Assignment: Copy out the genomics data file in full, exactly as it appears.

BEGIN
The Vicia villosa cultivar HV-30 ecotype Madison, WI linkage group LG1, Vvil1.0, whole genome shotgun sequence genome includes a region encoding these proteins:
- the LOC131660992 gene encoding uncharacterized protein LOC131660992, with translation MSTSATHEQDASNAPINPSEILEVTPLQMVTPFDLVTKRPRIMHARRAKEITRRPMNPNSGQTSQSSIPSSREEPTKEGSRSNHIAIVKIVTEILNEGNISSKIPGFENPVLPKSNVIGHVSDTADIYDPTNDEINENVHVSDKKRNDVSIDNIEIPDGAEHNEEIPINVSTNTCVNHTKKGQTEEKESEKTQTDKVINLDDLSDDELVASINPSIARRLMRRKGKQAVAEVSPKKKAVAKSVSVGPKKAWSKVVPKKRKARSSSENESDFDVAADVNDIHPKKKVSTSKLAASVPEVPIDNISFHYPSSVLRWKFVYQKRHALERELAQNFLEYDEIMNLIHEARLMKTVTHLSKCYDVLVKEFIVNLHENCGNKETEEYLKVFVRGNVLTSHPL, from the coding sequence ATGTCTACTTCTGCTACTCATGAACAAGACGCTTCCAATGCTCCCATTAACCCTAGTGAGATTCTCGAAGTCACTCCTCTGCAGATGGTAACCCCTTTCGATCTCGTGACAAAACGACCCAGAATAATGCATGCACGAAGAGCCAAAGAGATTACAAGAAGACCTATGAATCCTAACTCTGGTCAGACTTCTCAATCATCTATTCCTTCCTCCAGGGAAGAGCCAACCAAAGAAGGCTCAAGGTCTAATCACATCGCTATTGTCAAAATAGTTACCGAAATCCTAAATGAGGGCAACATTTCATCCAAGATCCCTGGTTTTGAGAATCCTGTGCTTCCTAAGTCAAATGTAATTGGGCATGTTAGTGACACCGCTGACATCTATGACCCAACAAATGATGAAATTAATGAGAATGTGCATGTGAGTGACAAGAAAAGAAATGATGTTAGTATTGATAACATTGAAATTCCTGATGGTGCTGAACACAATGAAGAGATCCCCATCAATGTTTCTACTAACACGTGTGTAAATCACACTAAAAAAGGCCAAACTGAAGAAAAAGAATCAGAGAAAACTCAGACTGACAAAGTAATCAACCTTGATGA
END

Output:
The Vicia villosa cultivar HV-30 ecotype Madison, WI linkage group LG1, Vvil1.0, whole genome shotgun sequence genome includes a region encoding these proteins:
- the LOC131660992 gene encoding uncharacterized protein LOC131660992, with translation MSTSATHEQDASNAPINPSEILEVTPLQMVTPFDLVTKRPRIMHARRAKEITRRPMNPNSGQTSQSSIPSSREEPTKEGSRSNHIAIVKIVTEILNEGNISSKIPGFENPVLPKSNVIGHVSDTADIYDPTNDEINENVHVSDKKRNDVSIDNIEIPDGAEHNEEIPINVSTNTCVNHTKKGQTEEKESEKTQTDKVINLDDLSDDELVASINPSIARRLMRRKGKQAVAEVSPKKKAVAKSVSVGPKKAWSKVVPKKRKARSSSENESDFDVAADVNDIHPKKKVSTSKLAASVPEVPIDNISFHYPSSVLRWKFVYQKRHALERELAQNFLEYDEIMNLIHEARLMKTVTHLSKCYDVLVKEFIVNLHENCGNKETEEYLKVFVRGNVLTSHPL, from the coding sequence ATGTCTACTTCTGCTACTCATGAACAAGACGCTTCCAATGCTCCCATTAACCCTAGTGAGATTCTCGAAGTCACTCCTCTGCAGATGGTAACCCCTTTCGATCTCGTGACAAAACGACCCAGAATAATGCATGCACGAAGAGCCAAAGAGATTACAAGAAGACCTATGAATCCTAACTCTGGTCAGACTTCTCAATCATCTATTCCTTCCTCCAGGGAAGAGCCAACCAAAGAAGGCTCAAGGTCTAATCACATCGCTATTGTCAAAATAGTTACCGAAATCCTAAATGAGGGCAACATTTCATCCAAGATCCCTGGTTTTGAGAATCCTGTGCTTCCTAAGTCAAATGTAATTGGGCATGTTAGTGACACCGCTGACATCTATGACCCAACAAATGATGAAATTAATGAGAATGTGCATGTGAGTGACAAGAAAAGAAATGATGTTAGTATTGATAACATTGAAATTCCTGATGGTGCTGAACACAATGAAGAGATCCCCATCAATGTTTCTACTAACACGTGTGTAAATCACACTAAAAAAGGCCAAACTGAAGAAAAAGAATCAGAGAAAACTCAGACTGACAAAGTAATCAACCTTGATGA